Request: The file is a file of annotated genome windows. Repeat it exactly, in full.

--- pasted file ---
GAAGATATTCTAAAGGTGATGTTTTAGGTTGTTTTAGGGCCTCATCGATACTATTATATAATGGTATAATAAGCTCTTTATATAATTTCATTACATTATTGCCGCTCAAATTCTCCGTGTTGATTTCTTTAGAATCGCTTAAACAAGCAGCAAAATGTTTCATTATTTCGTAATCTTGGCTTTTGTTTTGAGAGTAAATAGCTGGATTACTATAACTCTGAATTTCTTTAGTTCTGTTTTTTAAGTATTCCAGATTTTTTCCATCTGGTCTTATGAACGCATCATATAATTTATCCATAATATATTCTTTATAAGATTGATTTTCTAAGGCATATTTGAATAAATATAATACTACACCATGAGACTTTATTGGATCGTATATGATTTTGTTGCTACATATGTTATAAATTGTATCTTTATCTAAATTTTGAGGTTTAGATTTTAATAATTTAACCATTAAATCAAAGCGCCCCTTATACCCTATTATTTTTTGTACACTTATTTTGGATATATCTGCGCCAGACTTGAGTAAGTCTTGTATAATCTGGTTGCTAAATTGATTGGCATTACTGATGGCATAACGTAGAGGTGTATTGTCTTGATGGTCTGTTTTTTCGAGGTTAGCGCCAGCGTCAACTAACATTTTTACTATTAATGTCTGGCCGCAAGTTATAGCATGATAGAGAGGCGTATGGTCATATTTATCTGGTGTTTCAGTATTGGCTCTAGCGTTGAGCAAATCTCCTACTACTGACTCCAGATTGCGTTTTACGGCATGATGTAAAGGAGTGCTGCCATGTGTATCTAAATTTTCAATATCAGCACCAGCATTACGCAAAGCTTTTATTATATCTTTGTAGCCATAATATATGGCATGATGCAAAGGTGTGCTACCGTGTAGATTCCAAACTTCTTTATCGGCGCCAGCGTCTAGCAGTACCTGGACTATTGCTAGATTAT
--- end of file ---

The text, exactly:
GAAGATATTCTAAAGGTGATGTTTTAGGTTGTTTTAGGGCCTCATCGATACTATTATATAATGGTATAATAAGCTCTTTATATAATTTCATTACATTATTGCCGCTCAAATTCTCCGTGTTGATTTCTTTAGAATCGCTTAAACAAGCAGCAAAATGTTTCATTATTTCGTAATCTTGGCTTTTGTTTTGAGAGTAAATAGCTGGATTACTATAACTCTGAATTTCTTTAGTTCTGTTTTTTAAGTATTCCAGATTTTTTCCATCTGGTCTTATGAACGCATCATATAATTTATCCATAATATATTCTTTATAAGATTGATTTTCTAAGGCATATTTGAATAAATATAATACTACACCATGAGACTTTATTGGATCGTATATGATTTTGTTGCTACATATGTTATAAATTGTATCTTTATCTAAATTTTGAGGTTTAGATTTTAATAATTTAACCATTAAATCAAAGCGCCCCTTATACCCTATTATTTTTTGTACACTTATTTTGGATATATCTGCGCCAGACTTGAGTAAGTCTTGTATAATCTGGTTGCTAAATTGATTGGCATTACTGATGGCATAACGTAGAGGTGTATTGTCTTGATGGTCTGTTTTTTCGAGGTTAGCGCCAGCGTCAACTAACATTTTTACTATTAATGTCTGGCCGCAAGTTATAGCATGATAGAGAGGCGTATGGTCATATTTATCTGGTGTTTCAGTATTGGCTCTAGCGTTGAGCAAATCTCCTACTACTGACTCCAGATTGCGTTTTACGGCATGATGTAAAGGAGTGCTGCCATGTGTATCTAAATTTTCAATATCAGCACCAGCATTACGCAAAGCTTTTATTATATCTTTGTAGCCATAATATATGGCATGATGCAAAGGTGTGCTACCGTGTAGATTCCAAACTTCTTTATCGGCGCCAGCGTCTAGCAGTACCTGGACTATTGCTAGATTAT